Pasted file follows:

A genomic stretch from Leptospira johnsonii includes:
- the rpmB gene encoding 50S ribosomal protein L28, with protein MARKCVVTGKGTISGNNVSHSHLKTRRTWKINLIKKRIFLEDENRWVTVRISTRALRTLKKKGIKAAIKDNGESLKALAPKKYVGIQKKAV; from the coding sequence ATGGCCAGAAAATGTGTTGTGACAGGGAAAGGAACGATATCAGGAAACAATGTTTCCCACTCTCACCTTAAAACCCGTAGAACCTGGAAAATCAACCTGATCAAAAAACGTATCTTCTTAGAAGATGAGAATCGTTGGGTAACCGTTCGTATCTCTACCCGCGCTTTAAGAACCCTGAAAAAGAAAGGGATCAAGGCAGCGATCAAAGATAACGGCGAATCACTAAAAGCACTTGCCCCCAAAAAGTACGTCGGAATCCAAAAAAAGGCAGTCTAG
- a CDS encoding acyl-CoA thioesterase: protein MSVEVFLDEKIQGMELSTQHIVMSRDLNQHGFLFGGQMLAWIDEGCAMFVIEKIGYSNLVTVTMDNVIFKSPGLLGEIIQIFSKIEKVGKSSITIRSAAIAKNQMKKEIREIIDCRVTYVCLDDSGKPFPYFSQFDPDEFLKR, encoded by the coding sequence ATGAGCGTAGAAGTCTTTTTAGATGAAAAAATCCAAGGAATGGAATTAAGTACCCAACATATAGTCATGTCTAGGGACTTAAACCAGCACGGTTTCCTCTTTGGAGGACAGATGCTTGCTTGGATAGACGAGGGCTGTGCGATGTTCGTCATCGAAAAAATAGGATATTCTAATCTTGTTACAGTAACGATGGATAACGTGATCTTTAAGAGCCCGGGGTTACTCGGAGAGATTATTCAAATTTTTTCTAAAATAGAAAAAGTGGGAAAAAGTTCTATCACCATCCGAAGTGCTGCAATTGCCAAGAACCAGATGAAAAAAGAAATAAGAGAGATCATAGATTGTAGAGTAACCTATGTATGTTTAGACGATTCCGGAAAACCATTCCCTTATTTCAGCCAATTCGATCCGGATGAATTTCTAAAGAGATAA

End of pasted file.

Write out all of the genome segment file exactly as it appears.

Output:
A genomic stretch from Leptospira johnsonii includes:
- the rpmB gene encoding 50S ribosomal protein L28, with protein MARKCVVTGKGTISGNNVSHSHLKTRRTWKINLIKKRIFLEDENRWVTVRISTRALRTLKKKGIKAAIKDNGESLKALAPKKYVGIQKKAV; from the coding sequence ATGGCCAGAAAATGTGTTGTGACAGGGAAAGGAACGATATCAGGAAACAATGTTTCCCACTCTCACCTTAAAACCCGTAGAACCTGGAAAATCAACCTGATCAAAAAACGTATCTTCTTAGAAGATGAGAATCGTTGGGTAACCGTTCGTATCTCTACCCGCGCTTTAAGAACCCTGAAAAAGAAAGGGATCAAGGCAGCGATCAAAGATAACGGCGAATCACTAAAAGCACTTGCCCCCAAAAAGTACGTCGGAATCCAAAAAAAGGCAGTCTAG
- a CDS encoding acyl-CoA thioesterase: protein MSVEVFLDEKIQGMELSTQHIVMSRDLNQHGFLFGGQMLAWIDEGCAMFVIEKIGYSNLVTVTMDNVIFKSPGLLGEIIQIFSKIEKVGKSSITIRSAAIAKNQMKKEIREIIDCRVTYVCLDDSGKPFPYFSQFDPDEFLKR, encoded by the coding sequence ATGAGCGTAGAAGTCTTTTTAGATGAAAAAATCCAAGGAATGGAATTAAGTACCCAACATATAGTCATGTCTAGGGACTTAAACCAGCACGGTTTCCTCTTTGGAGGACAGATGCTTGCTTGGATAGACGAGGGCTGTGCGATGTTCGTCATCGAAAAAATAGGATATTCTAATCTTGTTACAGTAACGATGGATAACGTGATCTTTAAGAGCCCGGGGTTACTCGGAGAGATTATTCAAATTTTTTCTAAAATAGAAAAAGTGGGAAAAAGTTCTATCACCATCCGAAGTGCTGCAATTGCCAAGAACCAGATGAAAAAAGAAATAAGAGAGATCATAGATTGTAGAGTAACCTATGTATGTTTAGACGATTCCGGAAAACCATTCCCTTATTTCAGCCAATTCGATCCGGATGAATTTCTAAAGAGATAA